Until now, I didn't much care for it, although I admired its construction and its string writing. As I say, post-Wagnerian chromatic music (Bruckner, Mahler, and Strauss excepted) turns me off. I find it turgid and too derivative. Verklärte Nacht struck me as a Tristan und Isolde knock-off. It turns out I just hadn't heard a great performance. Now it seems radiant, poetic, and incredibly inventive. That's all due to Horenstein. For me, this is the performance of the score. Horenstein shines an astoundingly clear light on the complexities of Schoenberg's string textures and the tone of the players ravishes. Horenstein challenged my preconceptions and changed my mind. On the other hand, I've always loved the Chamber Symphony No. 1 (1906). By it, Schoenberg claimed to have invented the Modern chamber orchestra. At any rate, circumstances determined its forces. Since no conventional symphony orchestra would play a work so radical, he resorted to his private music society, which already had presented radical symphonic works arranged for reduced forces (all the players the society could afford, and even then, it gratefully took advantage of "freebies"). The piece comes from Schoenberg's "expanded tonality" period, wherein he leaves conventional tonality for such things as intervallic sequences and harmonies made up of whole notes and quarter intervals (a bit like Hindemith before the fact). However, vestiges of chromatic functional harmony remain. We actually get real cadences on -- get this -- major chords, although the functional steps are so compressed, it sounds as if the modulation teleported in from Nova Zembla. Schoenberg lays out the work as a one-movement symphony. There are five sections: Sonata, Scherzo, Development, Adagio, and Recapitulation. The sections are easy to tell apart, and in any case structurally important transitions are signaled by a motto theme consisting of consecutive fourths. The actual symphonic argument is difficult to follow without a score, particularly due to Schoenberg's method of continuous variation. All later themes come from a small set of ideas, including subsidiary lines, and the texture is contrapuntally busy, almost Straussian, although the instrumentation is much clearer than in Strauss. Despite all this, the piece has tremendous energy and sweep.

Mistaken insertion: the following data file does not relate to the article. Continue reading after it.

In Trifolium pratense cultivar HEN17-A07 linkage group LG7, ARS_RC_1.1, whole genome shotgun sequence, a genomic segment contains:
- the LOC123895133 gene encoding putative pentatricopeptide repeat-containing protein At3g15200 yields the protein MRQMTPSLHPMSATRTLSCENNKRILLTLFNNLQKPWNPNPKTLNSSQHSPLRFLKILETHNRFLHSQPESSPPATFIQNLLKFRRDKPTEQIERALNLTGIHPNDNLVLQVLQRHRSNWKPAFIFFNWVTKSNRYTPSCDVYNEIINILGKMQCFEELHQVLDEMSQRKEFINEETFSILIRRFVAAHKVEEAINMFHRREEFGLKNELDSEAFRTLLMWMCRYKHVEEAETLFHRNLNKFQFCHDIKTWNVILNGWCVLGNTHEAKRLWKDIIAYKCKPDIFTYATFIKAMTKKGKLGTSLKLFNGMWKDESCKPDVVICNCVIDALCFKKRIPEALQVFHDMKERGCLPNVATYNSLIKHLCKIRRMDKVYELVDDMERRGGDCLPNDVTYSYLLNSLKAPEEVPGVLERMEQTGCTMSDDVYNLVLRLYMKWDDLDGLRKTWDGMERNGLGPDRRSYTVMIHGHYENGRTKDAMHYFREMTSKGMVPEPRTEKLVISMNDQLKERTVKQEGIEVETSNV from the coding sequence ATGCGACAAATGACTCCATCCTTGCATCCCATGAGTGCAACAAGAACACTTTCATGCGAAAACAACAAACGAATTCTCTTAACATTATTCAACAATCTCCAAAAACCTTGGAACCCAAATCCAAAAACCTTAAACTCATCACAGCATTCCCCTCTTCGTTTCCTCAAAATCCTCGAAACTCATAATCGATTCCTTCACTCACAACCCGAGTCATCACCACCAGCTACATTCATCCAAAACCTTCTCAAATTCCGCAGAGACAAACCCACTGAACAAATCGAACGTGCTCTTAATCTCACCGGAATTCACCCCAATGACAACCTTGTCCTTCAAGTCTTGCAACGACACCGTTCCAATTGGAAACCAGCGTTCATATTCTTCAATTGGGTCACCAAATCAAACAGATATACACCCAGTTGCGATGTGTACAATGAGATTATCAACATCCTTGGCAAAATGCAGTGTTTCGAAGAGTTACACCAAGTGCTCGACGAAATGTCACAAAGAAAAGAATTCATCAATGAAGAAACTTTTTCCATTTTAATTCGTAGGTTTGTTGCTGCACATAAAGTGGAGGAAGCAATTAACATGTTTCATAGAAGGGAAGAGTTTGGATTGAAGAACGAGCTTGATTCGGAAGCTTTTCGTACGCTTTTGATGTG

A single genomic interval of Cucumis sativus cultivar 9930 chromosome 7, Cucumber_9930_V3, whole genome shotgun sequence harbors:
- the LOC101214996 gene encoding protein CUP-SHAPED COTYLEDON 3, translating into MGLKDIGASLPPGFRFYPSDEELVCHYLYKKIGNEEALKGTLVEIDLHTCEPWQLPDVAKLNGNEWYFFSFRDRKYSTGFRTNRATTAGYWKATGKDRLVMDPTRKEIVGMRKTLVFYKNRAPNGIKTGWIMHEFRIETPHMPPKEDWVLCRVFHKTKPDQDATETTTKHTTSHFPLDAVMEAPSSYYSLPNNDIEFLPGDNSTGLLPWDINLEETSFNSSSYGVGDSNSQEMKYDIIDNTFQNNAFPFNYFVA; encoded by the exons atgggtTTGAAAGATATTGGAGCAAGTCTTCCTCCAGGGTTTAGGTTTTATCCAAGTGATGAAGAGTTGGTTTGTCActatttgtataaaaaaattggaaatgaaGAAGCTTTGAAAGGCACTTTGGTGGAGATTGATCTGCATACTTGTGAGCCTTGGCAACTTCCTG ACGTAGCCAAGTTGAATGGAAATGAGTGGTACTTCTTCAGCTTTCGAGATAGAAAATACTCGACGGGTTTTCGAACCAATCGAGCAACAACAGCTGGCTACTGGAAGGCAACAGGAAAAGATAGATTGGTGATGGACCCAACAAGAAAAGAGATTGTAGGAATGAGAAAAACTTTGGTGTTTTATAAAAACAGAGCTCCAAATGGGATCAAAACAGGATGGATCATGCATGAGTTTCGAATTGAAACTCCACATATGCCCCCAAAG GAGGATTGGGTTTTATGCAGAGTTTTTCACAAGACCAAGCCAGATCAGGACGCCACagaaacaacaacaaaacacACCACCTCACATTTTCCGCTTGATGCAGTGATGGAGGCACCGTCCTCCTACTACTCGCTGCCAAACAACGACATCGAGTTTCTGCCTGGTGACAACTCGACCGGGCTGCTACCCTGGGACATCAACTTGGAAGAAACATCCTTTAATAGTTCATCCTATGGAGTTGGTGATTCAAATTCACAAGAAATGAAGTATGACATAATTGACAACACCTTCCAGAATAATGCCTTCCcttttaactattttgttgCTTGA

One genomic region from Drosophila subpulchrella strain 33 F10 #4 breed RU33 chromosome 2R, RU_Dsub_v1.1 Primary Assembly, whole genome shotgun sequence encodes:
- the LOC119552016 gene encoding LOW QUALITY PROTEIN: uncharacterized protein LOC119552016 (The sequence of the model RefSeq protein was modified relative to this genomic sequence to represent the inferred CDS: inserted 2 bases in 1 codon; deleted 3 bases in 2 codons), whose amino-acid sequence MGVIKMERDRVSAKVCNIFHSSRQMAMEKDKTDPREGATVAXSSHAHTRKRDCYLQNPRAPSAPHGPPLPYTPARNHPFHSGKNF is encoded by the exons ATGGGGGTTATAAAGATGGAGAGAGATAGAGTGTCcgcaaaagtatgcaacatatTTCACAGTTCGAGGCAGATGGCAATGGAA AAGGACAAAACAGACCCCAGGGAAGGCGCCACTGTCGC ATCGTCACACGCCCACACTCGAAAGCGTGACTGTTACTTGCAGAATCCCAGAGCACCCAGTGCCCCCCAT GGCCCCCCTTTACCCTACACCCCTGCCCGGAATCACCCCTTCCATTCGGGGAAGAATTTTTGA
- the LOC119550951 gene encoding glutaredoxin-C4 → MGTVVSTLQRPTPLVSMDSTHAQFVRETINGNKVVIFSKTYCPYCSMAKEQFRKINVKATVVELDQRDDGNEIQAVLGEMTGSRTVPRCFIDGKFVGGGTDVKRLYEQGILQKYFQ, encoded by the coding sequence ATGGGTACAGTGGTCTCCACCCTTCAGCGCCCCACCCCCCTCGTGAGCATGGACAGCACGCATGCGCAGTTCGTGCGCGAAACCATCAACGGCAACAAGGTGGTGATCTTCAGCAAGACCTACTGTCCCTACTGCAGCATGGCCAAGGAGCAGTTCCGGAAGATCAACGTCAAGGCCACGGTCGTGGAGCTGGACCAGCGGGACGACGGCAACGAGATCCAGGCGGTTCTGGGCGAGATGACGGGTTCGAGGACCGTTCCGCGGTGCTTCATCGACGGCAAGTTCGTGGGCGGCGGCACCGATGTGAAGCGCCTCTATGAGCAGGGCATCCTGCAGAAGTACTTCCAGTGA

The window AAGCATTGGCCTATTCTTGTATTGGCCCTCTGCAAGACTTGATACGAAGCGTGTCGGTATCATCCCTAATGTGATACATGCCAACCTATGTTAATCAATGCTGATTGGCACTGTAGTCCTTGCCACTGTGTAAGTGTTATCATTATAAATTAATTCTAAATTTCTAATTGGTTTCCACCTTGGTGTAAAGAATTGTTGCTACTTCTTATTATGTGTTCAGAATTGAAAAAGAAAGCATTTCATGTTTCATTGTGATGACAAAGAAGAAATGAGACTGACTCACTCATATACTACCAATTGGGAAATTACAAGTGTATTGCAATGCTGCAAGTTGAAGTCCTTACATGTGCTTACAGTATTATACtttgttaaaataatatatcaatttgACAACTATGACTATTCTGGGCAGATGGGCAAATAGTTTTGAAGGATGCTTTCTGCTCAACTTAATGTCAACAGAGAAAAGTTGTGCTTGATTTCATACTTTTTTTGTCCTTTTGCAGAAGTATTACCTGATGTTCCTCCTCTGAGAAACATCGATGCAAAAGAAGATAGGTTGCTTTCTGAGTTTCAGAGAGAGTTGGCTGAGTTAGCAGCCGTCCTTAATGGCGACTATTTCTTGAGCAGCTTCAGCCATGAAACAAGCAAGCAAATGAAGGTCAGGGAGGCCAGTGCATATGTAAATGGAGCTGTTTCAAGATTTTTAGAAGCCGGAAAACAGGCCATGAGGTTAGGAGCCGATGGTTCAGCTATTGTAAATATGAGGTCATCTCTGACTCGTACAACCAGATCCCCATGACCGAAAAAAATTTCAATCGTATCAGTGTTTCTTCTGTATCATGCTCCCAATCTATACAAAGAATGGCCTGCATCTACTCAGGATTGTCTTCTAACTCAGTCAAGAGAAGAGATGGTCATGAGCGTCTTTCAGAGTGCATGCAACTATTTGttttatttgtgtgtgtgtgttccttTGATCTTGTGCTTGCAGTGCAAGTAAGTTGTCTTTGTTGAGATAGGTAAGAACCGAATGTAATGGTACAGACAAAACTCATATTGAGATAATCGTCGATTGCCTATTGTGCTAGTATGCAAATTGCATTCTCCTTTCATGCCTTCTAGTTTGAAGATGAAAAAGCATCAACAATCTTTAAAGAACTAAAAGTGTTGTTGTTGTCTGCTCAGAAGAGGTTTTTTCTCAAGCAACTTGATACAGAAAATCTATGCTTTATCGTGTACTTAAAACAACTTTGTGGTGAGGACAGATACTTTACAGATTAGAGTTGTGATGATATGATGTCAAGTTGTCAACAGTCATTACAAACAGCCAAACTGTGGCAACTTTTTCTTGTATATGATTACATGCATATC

I've heard performances roughly contemporaneous to Horenstein's, and they unfortunately treat the score as new music. They struggle. Horenstein treats it as music. He has the key. It remains one of my top performances of the score after all these years. Chailly on Decca outdoes Horenstein with a better orchestra and better sonics, despite Pristine's wizardry, but Horenstein has a grittiness and acerbity Chailly lacks. Chailly plays the work as suave post-Mahler and -Strauss. Horenstein sees the work as radical and visionary.

Audio restoration work amazed me from the earliest days, when it just greatly reduced pops and crackles. The art has advanced since then, both in the writing of new software and in its application. Pristine, known for its rescues and restorations from the acoustic and early electric era, I commend for going into the early stereo eras as well as its creation of "stereo" recordings from classic monaural discs when tape from a second mike has been found. Andrew Rose, Lani Spahr, and Mark Obert-Thorne may qualify as audio wizards, but the state of the source does limit their wizardry. The original state of the Berg must have been awful. The sound here is claustrophobic. The Schoenbergs, on the other hand, are quite fine, even at times spacious. This is historic recording without tears.

S.G.S. (October 2018)